By his bill of complaint, Harry Dennis claims to be the sole beneficial owner of a 62.5 percent interest in an office building in the City of Newport News (the property). The defendant, Gloria Gifford (formerly Gloria Probyn), relying primarily upon the language of a deed, claims ownership of three-fourths of that interest. The trial court found a resulting trust in favor of Dennis, and Gifford appeals. Thus, the sole issue in this appeal is whether the evidence supports the trial court's finding.
In 1975, Dennis and Gifford were engaged to be married. Dennis, an oral surgeon, was living in Washington, D.C., and teaching at a medical school in the area. At Gifford's urging, Dennis agreed to enter into the private practice of his profession and subsequently moved to the Tidewater area of Virginia. He contracted to purchase a 62.5 percent interest in an office building in Newport News to use in his practice. Gifford volunteered to assist him in this venture by making her credit and collateral available to Dennis' lenders.
The purchase price for the property was $88,250. Dennis paid $1,000 when the purchase contract was executed. The remainder of the purchase price was financed by three promissory notes made by Dennis and Gifford: a $51,000 note payable to Bank of Virginia, secured by a first deed of trust on the property; a $30,250 note payable to one of the sellers, secured by a second deed of trust; and a $35,000 note payable to First and Merchants National Bank (F M), secured by certain corporate stock Gifford pledged as collateral. From a portion of the proceeds of the F M note, Dennis paid the balance of the purchase price and all closing costs. (Dennis used the remainder of the proceeds from this loan to finance the establishment of his practice.)
The property was conveyed
unto Gloria Probyn, as to an undivided one-half interest and Harry Dennis, . . . and Gloria Probyn, . . . as joint tenants with rights of survivorship as at common law as to an undivided one-half interest, each one-half share to be held between the [grantees] as tenants in common.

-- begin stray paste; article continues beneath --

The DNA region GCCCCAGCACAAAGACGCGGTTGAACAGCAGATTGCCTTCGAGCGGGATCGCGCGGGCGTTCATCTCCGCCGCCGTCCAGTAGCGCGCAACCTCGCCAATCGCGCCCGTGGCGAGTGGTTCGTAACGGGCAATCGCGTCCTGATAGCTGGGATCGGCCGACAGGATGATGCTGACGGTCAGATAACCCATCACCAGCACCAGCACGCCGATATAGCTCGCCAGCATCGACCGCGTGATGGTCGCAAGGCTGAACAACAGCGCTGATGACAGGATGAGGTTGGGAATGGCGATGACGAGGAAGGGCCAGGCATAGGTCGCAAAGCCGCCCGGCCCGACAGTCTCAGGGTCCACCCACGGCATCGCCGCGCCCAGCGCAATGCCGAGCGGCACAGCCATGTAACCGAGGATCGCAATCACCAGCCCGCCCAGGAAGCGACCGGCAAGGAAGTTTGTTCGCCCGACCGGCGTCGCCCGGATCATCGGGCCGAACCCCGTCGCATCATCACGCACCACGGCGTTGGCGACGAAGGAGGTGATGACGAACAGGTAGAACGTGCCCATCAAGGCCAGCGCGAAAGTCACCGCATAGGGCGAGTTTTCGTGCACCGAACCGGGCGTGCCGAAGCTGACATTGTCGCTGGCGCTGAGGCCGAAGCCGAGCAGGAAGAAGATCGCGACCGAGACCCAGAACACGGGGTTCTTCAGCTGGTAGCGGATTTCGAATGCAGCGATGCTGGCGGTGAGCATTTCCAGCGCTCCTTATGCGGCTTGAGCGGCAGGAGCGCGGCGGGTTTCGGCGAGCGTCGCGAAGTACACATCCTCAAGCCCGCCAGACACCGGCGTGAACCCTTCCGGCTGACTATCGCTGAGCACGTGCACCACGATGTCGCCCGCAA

Dennis testified that he asked Gifford at the time of closing "why her name was on the deed" and that Gifford replied "she needed security because of the collateral she had put up for the F and M loan and . . . the Bank of Virginia had asked for her financial statement and she wanted protection." Gifford assured Dennis that her name would be removed from the deed "without a doubt, as soon as she got her stocks back and the bank okayed [Dennis'] financial statements." Dennis also testified that he "didn't understand the wording" of the deed and asked Gifford's lawyer "on several occasions if [he] was really purchasing this property." According to Dennis, the lawyer responded that "Gloria's name would be coming off . . . as soon as the stocks were satisfied and she got them back."
After the closing, Gifford became apprehensive about the risks she had incurred by pledging her stock and signing the notes. Consequently, she persisted in telling Dennis that she wanted more "protection," and to this end, had her lawyer draft two agreements.
The first agreement, dated May 10, 1975 (the May 10 agreement), stated that Gifford alone held a 31.25 percent interest in the property and that she and Dennis jointly and equally owned the other 31.25 percent interest. This agreement recited, however, that the loans for which Gifford had pledged her stock and signed as an accommodation maker were "for the sole benefit of . . . Dennis," that the purpose of the agreement was "to protect [the parties'] respective interests," that the "property was purchased primarily to provide an office for . . . Dennis," and that Gifford executed the notes and deeds of trust "primarily as an accommodation maker." Before the parties signed this agreement, Gifford and her lawyer again assured Dennis that the entire property would be his when Gifford's stock was returned to her and she was no longer liable on the notes.